Easily found at any local home improvement store- it comes in many varieites, sizes and price ranges.
I suggest working on something more heavily weighted than canvas--like a piece of wood.
Any old piece will do. What I tend to do is go to the thrift store and look for a picture that is done on wood and cover over it.
All you need once you have your joint compount is something to spread it with--plastic knives work good if you don't have a palette knife and some tools to make your impressions or to carve with. You don't need any thing fancy, just stuff you find around the house
Some suggestions: wood skewers, knitting needles, plastic bowls, lids from small bottles, pieces of screen, stencils...well I'm sure you get the idea...anything that is textured that will leave an impression works.
Spread your joint compound out on your substrate, let is sit about 5 minutes then begin to play- draw, doodle, carve, impress with your stencils or tools to create your design.
NOW LET'S LOOK AT SOME EXAMPLES:
Here is a piece that is started...
The texture on the left side was done just with a plastic knife which leaves nice ridges.
The top portion was first impressed with a small piece of one of those green scouring pads, then I pressed in the circles: large one was a plastic yogert container, the mid size one was the mouth of a small plastic jar, the small one was a top from a supplement bottle.
The next section the texture was created by scribbling circles with a wood skewer.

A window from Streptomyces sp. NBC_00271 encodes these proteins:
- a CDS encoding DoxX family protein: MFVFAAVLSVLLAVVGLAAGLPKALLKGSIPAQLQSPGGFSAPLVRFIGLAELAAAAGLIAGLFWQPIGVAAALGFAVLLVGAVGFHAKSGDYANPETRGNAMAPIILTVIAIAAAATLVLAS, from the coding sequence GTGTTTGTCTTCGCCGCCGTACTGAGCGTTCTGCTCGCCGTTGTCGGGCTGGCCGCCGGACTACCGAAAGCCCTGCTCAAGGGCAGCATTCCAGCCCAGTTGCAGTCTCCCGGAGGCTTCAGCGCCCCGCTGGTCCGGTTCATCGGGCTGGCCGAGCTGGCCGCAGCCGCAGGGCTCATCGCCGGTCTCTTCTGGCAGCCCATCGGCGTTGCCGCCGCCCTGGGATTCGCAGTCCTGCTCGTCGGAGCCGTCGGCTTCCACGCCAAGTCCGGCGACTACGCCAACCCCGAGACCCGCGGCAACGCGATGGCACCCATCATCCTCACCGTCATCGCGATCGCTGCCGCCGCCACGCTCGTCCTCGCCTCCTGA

The section following that used the same skewer to draw straight lines.
The bottom right side has a small torn section of textured wall paper that had tiny bumps on it. The compound was spread across the bottom section- then impressed deeply with the green scouring pad, another circle was pressed in, and a few lines were drawn with the skewer.
It is set aside to dry, which can take anywhere from 24-36 hours to dry completely since it has some thickness to it. Once it is dry, I will cover the entire piece with a mix of 50/50 white glue and water- it helps to hold the dried compound on the board without any flaking off.
A picture was drawn on paper, then glued to the wood. Right now the face is lightly painted in. The joint compound was spread arond the face to create hair. The wood skewer was used again to create the hair texture.
This one is also drying. I will add the glue/water mixture once dried and then begin to finish the painting.